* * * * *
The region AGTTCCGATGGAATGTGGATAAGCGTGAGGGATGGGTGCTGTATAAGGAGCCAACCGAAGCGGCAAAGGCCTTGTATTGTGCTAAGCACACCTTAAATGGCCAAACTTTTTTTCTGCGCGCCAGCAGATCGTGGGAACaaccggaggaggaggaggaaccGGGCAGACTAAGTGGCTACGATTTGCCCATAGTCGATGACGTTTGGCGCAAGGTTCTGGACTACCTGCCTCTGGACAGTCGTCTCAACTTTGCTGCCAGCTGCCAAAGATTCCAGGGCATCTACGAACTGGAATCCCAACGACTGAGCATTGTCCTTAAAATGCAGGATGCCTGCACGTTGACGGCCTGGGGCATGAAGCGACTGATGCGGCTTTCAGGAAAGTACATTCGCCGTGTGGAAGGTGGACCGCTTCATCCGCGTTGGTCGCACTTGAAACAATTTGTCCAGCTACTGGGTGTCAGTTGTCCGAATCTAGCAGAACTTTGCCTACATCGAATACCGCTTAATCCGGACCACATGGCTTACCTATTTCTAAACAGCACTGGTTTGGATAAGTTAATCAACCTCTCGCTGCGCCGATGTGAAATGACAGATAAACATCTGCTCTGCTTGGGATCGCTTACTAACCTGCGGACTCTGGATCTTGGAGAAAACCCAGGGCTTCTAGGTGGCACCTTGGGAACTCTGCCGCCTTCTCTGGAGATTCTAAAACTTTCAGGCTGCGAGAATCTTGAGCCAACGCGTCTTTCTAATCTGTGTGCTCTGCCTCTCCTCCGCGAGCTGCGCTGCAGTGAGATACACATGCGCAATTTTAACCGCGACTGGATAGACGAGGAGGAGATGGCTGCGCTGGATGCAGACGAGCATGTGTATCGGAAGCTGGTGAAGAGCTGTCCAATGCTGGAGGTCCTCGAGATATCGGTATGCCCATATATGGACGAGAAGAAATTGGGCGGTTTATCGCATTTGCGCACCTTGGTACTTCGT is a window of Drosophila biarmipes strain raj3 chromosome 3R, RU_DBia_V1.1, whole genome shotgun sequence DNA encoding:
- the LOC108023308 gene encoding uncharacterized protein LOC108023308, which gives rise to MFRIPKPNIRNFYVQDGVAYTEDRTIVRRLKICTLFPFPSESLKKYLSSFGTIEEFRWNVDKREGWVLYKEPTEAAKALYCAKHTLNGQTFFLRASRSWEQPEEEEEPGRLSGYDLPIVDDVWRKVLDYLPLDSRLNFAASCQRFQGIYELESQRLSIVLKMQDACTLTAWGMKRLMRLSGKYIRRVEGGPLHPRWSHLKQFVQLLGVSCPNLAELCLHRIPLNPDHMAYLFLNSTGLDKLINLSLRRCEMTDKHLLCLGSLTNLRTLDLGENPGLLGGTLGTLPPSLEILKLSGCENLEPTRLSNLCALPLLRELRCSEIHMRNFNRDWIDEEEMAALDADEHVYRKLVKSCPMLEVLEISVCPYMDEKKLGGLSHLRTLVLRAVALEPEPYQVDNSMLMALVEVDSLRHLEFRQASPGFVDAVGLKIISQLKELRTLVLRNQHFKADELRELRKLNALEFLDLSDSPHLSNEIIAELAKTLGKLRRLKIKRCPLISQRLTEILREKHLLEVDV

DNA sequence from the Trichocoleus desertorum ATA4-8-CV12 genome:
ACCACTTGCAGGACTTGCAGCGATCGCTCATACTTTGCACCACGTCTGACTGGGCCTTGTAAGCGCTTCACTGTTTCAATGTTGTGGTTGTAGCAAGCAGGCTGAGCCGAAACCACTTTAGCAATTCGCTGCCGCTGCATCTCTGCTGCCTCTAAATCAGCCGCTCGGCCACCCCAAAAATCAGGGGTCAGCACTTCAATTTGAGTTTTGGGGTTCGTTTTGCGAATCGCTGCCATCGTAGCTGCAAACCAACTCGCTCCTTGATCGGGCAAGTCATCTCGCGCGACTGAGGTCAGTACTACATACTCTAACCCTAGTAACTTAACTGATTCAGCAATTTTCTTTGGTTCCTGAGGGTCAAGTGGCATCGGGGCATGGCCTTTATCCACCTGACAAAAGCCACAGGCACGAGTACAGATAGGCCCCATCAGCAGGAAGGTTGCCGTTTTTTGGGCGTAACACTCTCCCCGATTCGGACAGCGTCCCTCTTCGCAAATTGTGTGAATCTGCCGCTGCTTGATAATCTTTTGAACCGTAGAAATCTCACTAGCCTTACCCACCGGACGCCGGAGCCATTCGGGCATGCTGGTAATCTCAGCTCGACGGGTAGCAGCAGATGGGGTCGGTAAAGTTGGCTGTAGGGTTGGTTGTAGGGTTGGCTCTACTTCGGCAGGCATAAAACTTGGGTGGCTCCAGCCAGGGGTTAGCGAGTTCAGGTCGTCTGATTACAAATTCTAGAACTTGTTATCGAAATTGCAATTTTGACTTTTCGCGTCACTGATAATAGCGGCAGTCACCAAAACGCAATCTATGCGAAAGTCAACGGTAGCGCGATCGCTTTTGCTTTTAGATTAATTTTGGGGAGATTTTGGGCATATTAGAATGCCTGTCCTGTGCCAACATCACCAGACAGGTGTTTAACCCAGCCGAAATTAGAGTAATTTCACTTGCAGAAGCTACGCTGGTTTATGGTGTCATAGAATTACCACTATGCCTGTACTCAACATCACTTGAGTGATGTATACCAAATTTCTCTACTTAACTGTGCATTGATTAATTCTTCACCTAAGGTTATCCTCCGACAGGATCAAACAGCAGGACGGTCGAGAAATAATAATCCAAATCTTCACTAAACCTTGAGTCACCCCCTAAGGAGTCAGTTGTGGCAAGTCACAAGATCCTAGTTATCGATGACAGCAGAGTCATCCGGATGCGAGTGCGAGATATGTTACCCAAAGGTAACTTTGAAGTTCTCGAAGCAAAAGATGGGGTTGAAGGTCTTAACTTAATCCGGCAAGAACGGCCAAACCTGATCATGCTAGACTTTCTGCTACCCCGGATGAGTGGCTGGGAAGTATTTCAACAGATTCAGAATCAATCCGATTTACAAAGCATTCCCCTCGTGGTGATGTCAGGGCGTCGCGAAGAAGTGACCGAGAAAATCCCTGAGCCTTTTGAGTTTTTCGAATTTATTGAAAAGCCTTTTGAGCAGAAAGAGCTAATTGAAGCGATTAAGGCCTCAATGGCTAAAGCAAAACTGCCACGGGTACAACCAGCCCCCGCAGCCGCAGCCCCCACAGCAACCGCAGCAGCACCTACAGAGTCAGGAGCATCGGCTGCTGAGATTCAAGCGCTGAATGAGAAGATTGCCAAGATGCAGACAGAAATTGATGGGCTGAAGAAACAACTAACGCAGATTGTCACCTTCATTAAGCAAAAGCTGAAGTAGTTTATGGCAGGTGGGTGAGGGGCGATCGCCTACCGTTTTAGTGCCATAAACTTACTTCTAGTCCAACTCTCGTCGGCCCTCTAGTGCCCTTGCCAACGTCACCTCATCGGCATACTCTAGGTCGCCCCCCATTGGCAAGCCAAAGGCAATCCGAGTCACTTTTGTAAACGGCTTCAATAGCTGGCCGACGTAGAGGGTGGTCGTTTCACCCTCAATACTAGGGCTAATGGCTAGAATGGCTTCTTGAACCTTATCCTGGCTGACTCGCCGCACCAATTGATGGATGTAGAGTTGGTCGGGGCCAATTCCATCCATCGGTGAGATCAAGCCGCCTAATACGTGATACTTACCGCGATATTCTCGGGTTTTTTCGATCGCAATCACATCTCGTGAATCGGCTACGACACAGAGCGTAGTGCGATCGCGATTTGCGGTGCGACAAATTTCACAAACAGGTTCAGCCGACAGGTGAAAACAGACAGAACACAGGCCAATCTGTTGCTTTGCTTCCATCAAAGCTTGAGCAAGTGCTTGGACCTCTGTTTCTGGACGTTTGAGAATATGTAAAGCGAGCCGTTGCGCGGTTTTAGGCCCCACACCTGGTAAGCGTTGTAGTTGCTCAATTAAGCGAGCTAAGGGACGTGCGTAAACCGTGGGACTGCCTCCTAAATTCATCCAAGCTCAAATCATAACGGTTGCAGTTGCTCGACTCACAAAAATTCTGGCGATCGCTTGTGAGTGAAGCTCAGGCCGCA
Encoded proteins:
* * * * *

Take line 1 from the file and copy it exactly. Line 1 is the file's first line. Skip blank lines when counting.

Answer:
The region AGTTCCGATGGAATGTGGATAAGCGTGAGGGATGGGTGCTGTATAAGGAGCCAACCGAAGCGGCAAAGGCCTTGTATTGTGCTAAGCACACCTTAAATGGCCAAACTTTTTTTCTGCGCGCCAGCAGATCGTGGGAACaaccggaggaggaggaggaaccGGGCAGACTAAGTGGCTACGATTTGCCCATAGTCGATGACGTTTGGCGCAAGGTTCTGGACTACCTGCCTCTGGACAGTCGTCTCAACTTTGCTGCCAGCTGCCAAAGATTCCAGGGCATCTACGAACTGGAATCCCAACGACTGAGCATTGTCCTTAAAATGCAGGATGCCTGCACGTTGACGGCCTGGGGCATGAAGCGACTGATGCGGCTTTCAGGAAAGTACATTCGCCGTGTGGAAGGTGGACCGCTTCATCCGCGTTGGTCGCACTTGAAACAATTTGTCCAGCTACTGGGTGTCAGTTGTCCGAATCTAGCAGAACTTTGCCTACATCGAATACCGCTTAATCCGGACCACATGGCTTACCTATTTCTAAACAGCACTGGTTTGGATAAGTTAATCAACCTCTCGCTGCGCCGATGTGAAATGACAGATAAACATCTGCTCTGCTTGGGATCGCTTACTAACCTGCGGACTCTGGATCTTGGAGAAAACCCAGGGCTTCTAGGTGGCACCTTGGGAACTCTGCCGCCTTCTCTGGAGATTCTAAAACTTTCAGGCTGCGAGAATCTTGAGCCAACGCGTCTTTCTAATCTGTGTGCTCTGCCTCTCCTCCGCGAGCTGCGCTGCAGTGAGATACACATGCGCAATTTTAACCGCGACTGGATAGACGAGGAGGAGATGGCTGCGCTGGATGCAGACGAGCATGTGTATCGGAAGCTGGTGAAGAGCTGTCCAATGCTGGAGGTCCTCGAGATATCGGTATGCCCATATATGGACGAGAAGAAATTGGGCGGTTTATCGCATTTGCGCACCTTGGTACTTCGT is a window of Drosophila biarmipes strain raj3 chromosome 3R, RU_DBia_V1.1, whole genome shotgun sequence DNA encoding: